Before I direct you to a great post by Lori Hatcher about the power of positive words, I want to tell you about some thoughts I have for the direction of this blog.
As you can see from my recent posts, I’ve gotten negligent in my posting. When I think about it, the reason is simple, I’ve lost my focus.
I know many other bloggers run into this. I’ve had this blog going since 2013. The ideas I started with have run out, and my life and many of my goals have changed. When I started, the purpose of this blog was to help people find jobs and grow in their careers. Although that’s important, it’s no longer my priority.
But not only did my focus change, I was trying to write as the mood hit. It’s hard to continue when you don’t have a goal, a destination.
I like to take my son, Madison, out to see and do things. He is eighteen and has severe autism, so he doesn’t talk or respond and his behavior is not always predictable. I never know what my strike his interest: will it be someone picking a banjo, or a waterfall? Watching him watch a boat on the water, or see the ocean will make you laugh.
Yet there are risks when I take him out. I used to take him to the mall to walk, and that would be great this summer with the heat. We had our circle that he liked and we would climb the stairs. Last time I took him was a couple of years ago because when we got to the second floor, he loves escalator, his Ipad went flying. It could easily hit somebody below us. The vendors below went and got it and held it for us until we got down, but what could have happened?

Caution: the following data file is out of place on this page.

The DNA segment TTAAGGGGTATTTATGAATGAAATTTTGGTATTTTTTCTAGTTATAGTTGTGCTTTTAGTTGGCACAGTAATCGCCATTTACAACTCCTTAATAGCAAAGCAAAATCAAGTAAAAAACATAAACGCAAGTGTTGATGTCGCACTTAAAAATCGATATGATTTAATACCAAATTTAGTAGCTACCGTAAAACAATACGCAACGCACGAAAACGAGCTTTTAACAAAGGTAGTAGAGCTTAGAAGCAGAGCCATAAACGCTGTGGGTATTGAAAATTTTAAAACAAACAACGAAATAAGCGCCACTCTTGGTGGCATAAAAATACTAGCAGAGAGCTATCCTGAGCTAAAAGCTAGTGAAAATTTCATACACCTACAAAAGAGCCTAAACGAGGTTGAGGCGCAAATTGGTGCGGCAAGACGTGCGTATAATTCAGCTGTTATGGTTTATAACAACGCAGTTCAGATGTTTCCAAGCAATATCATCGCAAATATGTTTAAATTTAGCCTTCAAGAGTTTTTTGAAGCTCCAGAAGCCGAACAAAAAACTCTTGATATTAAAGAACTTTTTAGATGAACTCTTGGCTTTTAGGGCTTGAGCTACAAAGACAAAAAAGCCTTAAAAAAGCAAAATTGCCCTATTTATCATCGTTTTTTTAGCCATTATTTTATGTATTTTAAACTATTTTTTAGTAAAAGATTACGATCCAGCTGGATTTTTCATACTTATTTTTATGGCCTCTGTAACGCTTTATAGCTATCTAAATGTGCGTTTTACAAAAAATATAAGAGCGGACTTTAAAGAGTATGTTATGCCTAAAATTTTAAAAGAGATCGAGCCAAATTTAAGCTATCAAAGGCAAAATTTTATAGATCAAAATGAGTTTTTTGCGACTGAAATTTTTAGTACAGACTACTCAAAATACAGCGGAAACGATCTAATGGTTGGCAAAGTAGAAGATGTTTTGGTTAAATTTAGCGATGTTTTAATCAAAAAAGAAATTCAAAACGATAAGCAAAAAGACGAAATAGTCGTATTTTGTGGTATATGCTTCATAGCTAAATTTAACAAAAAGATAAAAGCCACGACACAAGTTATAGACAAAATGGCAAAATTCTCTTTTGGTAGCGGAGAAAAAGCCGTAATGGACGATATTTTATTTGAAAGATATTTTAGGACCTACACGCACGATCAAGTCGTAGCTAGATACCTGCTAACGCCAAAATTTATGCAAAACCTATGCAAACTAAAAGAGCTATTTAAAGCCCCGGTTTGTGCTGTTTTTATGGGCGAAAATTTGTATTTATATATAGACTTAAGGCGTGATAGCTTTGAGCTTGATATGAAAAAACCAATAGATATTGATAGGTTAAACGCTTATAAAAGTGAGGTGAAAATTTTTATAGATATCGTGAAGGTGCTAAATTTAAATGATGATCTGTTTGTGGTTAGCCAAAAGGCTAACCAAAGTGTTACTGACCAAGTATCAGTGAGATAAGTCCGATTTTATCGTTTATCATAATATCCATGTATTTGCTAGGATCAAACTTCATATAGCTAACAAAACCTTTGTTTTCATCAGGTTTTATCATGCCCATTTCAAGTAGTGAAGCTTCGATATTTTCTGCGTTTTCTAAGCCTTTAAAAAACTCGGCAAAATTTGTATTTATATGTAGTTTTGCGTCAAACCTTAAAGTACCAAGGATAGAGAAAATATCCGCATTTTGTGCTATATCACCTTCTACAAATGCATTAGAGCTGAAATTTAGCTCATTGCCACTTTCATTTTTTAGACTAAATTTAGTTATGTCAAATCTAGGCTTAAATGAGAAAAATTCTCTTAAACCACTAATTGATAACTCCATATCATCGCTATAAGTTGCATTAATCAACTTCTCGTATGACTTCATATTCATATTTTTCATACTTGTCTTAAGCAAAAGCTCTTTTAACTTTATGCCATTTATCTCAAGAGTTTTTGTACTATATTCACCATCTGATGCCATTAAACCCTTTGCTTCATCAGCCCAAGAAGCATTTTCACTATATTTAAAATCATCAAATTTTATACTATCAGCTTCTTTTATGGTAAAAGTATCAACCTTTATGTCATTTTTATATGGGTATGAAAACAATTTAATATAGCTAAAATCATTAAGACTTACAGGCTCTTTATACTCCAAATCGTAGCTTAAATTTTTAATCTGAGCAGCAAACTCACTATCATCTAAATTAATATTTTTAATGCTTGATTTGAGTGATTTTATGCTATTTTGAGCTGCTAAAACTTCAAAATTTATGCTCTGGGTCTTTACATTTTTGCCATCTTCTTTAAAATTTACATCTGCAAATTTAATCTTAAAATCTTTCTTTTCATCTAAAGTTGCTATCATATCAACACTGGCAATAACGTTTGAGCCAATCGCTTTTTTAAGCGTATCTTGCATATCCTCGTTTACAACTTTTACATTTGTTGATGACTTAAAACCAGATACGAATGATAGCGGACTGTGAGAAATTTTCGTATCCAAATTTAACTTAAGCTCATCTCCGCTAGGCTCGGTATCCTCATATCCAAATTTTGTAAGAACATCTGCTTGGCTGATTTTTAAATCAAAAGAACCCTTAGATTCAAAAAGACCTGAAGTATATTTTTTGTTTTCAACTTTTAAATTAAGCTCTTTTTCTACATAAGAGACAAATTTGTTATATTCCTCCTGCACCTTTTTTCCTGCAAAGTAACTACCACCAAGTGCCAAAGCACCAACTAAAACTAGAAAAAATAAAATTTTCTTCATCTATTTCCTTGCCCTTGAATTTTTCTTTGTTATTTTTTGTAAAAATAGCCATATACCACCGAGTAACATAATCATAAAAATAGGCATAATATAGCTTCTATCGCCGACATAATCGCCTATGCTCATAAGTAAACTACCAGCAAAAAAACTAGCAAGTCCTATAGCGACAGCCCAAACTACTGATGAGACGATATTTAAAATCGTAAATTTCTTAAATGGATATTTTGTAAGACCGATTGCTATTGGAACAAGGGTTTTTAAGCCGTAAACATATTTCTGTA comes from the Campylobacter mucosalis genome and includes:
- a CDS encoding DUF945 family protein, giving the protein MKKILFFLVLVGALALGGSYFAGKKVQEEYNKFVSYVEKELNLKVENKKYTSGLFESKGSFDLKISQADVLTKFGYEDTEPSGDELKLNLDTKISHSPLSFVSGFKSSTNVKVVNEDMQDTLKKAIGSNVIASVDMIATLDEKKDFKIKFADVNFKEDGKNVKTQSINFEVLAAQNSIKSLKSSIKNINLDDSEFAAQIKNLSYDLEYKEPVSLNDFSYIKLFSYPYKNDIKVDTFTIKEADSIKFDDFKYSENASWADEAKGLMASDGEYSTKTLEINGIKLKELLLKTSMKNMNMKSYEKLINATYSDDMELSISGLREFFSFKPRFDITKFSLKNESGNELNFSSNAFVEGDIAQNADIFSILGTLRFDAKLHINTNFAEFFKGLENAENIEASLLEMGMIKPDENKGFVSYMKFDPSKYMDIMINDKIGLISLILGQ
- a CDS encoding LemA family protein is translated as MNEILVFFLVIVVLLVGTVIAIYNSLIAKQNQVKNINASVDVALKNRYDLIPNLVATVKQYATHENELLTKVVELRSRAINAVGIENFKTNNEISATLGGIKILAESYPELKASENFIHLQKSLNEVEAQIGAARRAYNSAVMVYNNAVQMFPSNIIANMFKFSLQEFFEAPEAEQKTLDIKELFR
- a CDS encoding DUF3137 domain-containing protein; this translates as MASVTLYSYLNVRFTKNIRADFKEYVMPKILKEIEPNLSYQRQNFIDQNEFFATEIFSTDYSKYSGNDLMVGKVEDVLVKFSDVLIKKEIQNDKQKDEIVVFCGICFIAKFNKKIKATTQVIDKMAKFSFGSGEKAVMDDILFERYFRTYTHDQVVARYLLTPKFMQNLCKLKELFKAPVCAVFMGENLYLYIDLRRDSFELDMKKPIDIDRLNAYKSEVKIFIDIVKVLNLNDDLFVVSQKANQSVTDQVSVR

Another time we were walking in the quaint little town of Landrum and I was taking him to the car. He bolted and went into a funeral home. He had to look in all the rooms, thankfully just the front rooms and there was no service going on. But again, what if? And what if an officer saw me trying to restrain him from going inside. It did look suspicious. Or if he had told Madison to stop.
When Madison was small, going out in public was a lot different. I could pick him up or physically restrain him. People would see him do something abnormal like spin, bite his
finger and stomp, or flap his arms and they would think, “Ah, isn’t that cute?”
But now he’s eighteen going on nineteen and they can think, “What is that grown man doing? Is he crazy? Is he going to hurt me or my child?”
I am sure that most if not all of you have seen the video on the news of the caregiver with the man with autism, lying on the ground and being stopped by police. Click here for video.
And I can’t always say it will be okay, because I don’t know what he’s thinking.
I can easily see us in a store and a security guard or officer ordering Madison to stop or come here or ask him what he is doing. Will they understand me interfering? Will I be a threat? Will it scare Madison and then they think he is a threat?
We went to the new members dinner at our new church. It was in a gym-like area with just a few tables. when we got done, Madison laid down next to the wall and started kicking his legs. Having just a great time. He’s done that at home, but not while we were out. Remember, he’s eighteen and his daddy’s size. I sat down with him and talked and hoped everyone saw it as play. But what if that happened in a store? At Christmas?
A security guard or police officer can’t just stand there and do nothing, because we’ve seen on TV that there are threats out there. And they look just like us. Hopefully they will see how to be understanding and release some of Madison’s tension. But that isn’t always obvious, or what they’re trained to do.
That is why I pray, not hope, that they will have understanding, and that God will look after us.
Because we all need each others’ prayers. And, thankfully, God hasn’t left the building.